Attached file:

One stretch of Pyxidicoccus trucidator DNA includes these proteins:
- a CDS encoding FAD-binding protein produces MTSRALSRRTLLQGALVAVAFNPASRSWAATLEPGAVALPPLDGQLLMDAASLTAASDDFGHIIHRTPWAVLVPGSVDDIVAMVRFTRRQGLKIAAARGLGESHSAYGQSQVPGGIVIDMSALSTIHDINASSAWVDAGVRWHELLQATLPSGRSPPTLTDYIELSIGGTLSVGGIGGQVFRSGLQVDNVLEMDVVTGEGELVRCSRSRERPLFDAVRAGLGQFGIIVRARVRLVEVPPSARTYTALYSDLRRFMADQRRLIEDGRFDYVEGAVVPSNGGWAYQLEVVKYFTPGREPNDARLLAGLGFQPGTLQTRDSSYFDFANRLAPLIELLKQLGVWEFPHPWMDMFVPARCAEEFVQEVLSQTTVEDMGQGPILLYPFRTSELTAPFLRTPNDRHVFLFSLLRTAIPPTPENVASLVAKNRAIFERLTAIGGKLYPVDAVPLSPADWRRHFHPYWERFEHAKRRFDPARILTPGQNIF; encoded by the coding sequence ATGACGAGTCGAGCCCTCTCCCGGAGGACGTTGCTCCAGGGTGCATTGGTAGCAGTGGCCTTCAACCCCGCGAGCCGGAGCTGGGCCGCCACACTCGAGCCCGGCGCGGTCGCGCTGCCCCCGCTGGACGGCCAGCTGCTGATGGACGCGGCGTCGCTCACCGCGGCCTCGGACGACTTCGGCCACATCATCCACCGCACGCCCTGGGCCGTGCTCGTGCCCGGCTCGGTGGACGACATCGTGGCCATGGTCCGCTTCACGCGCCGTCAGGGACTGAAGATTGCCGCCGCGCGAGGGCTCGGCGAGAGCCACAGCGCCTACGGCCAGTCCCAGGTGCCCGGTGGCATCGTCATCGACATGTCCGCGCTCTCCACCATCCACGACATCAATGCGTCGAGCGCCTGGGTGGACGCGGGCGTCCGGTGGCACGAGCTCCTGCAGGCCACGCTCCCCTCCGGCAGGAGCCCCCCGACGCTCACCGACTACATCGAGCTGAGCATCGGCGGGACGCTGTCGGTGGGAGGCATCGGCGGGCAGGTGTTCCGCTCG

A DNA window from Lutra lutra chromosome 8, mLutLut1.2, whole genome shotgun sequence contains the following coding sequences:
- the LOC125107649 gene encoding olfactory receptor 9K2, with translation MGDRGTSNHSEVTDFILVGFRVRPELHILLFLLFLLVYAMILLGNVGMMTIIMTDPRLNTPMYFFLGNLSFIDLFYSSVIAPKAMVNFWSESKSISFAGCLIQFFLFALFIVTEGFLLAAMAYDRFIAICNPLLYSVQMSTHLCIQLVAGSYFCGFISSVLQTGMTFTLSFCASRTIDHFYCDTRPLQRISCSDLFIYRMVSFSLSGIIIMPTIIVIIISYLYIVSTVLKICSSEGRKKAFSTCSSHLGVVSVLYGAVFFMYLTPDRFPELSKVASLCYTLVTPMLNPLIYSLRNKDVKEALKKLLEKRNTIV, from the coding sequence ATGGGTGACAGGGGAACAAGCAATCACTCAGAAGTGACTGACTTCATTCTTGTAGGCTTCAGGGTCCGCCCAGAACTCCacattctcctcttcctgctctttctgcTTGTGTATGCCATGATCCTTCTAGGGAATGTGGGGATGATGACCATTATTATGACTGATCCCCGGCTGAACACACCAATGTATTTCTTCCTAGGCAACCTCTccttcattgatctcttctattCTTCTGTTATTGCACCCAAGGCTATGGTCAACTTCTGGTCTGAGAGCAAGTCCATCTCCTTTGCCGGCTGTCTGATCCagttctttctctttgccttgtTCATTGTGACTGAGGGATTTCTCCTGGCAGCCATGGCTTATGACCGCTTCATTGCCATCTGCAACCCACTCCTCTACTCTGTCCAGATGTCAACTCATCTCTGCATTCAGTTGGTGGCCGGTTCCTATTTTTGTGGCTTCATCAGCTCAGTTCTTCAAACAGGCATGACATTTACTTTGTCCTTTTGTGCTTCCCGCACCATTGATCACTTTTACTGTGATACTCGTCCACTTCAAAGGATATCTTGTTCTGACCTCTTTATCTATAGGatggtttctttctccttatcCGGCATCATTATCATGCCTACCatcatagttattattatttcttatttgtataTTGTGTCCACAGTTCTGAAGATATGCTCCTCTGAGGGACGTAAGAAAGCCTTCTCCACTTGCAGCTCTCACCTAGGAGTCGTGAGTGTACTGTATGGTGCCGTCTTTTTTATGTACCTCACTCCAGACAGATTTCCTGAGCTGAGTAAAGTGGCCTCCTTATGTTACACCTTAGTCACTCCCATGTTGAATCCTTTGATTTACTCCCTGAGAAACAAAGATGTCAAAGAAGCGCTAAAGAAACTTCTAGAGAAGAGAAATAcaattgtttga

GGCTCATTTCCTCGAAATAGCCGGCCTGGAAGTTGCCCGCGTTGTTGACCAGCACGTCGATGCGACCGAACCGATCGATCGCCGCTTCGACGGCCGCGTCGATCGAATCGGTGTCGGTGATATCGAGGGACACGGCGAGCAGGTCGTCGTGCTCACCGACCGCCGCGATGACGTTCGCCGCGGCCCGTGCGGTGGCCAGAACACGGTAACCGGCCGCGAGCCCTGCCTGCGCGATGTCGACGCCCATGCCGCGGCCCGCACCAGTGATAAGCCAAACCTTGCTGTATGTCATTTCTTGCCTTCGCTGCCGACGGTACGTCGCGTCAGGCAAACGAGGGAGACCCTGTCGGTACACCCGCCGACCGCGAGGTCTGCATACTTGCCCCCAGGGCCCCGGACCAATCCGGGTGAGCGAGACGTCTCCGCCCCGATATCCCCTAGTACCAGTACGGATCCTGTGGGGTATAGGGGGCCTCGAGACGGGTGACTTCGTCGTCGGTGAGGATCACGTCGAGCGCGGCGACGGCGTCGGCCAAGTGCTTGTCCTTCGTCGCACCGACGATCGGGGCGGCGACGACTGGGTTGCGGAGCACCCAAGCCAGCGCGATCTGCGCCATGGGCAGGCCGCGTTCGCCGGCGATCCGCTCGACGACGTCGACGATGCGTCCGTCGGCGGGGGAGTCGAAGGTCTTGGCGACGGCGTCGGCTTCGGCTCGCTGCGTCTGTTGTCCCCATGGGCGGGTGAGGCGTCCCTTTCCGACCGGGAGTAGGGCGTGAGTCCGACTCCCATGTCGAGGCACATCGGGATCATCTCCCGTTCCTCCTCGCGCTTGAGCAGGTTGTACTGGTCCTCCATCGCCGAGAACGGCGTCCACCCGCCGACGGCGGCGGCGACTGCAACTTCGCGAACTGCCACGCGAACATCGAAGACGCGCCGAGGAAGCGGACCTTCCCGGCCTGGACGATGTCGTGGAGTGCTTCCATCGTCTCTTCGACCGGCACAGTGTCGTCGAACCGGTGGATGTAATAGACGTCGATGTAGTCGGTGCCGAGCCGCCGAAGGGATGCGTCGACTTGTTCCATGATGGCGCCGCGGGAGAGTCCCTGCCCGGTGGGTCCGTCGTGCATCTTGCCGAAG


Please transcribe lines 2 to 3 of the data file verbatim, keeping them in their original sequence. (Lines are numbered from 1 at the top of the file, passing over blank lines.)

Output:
- a CDS encoding FAD-binding protein produces MTSRALSRRTLLQGALVAVAFNPASRSWAATLEPGAVALPPLDGQLLMDAASLTAASDDFGHIIHRTPWAVLVPGSVDDIVAMVRFTRRQGLKIAAARGLGESHSAYGQSQVPGGIVIDMSALSTIHDINASSAWVDAGVRWHELLQATLPSGRSPPTLTDYIELSIGGTLSVGGIGGQVFRSGLQVDNVLEMDVVTGEGELVRCSRSRERPLFDAVRAGLGQFGIIVRARVRLVEVPPSARTYTALYSDLRRFMADQRRLIEDGRFDYVEGAVVPSNGGWAYQLEVVKYFTPGREPNDARLLAGLGFQPGTLQTRDSSYFDFANRLAPLIELLKQLGVWEFPHPWMDMFVPARCAEEFVQEVLSQTTVEDMGQGPILLYPFRTSELTAPFLRTPNDRHVFLFSLLRTAIPPTPENVASLVAKNRAIFERLTAIGGKLYPVDAVPLSPADWRRHFHPYWERFEHAKRRFDPARILTPGQNIF; encoded by the coding sequence ATGACGAGTCGAGCCCTCTCCCGGAGGACGTTGCTCCAGGGTGCATTGGTAGCAGTGGCCTTCAACCCCGCGAGCCGGAGCTGGGCCGCCACACTCGAGCCCGGCGCGGTCGCGCTGCCCCCGCTGGACGGCCAGCTGCTGATGGACGCGGCGTCGCTCACCGCGGCCTCGGACGACTTCGGCCACATCATCCACCGCACGCCCTGGGCCGTGCTCGTGCCCGGCTCGGTGGACGACATCGTGGCCATGGTCCGCTTCACGCGCCGTCAGGGACTGAAGATTGCCGCCGCGCGAGGGCTCGGCGAGAGCCACAGCGCCTACGGCCAGTCCCAGGTGCCCGGTGGCATCGTCATCGACATGTCCGCGCTCTCCACCATCCACGACATCAATGCGTCGAGCGCCTGGGTGGACGCGGGCGTCCGGTGGCACGAGCTCCTGCAGGCCACGCTCCCCTCCGGCAGGAGCCCCCCGACGCTCACCGACTACATCGAGCTGAGCATCGGCGGGACGCTGTCGGTGGGAGGCATCGGCGGGCAGGTGTTCCGCTCG

A DNA window from Lutra lutra chromosome 8, mLutLut1.2, whole genome shotgun sequence contains the following coding sequences: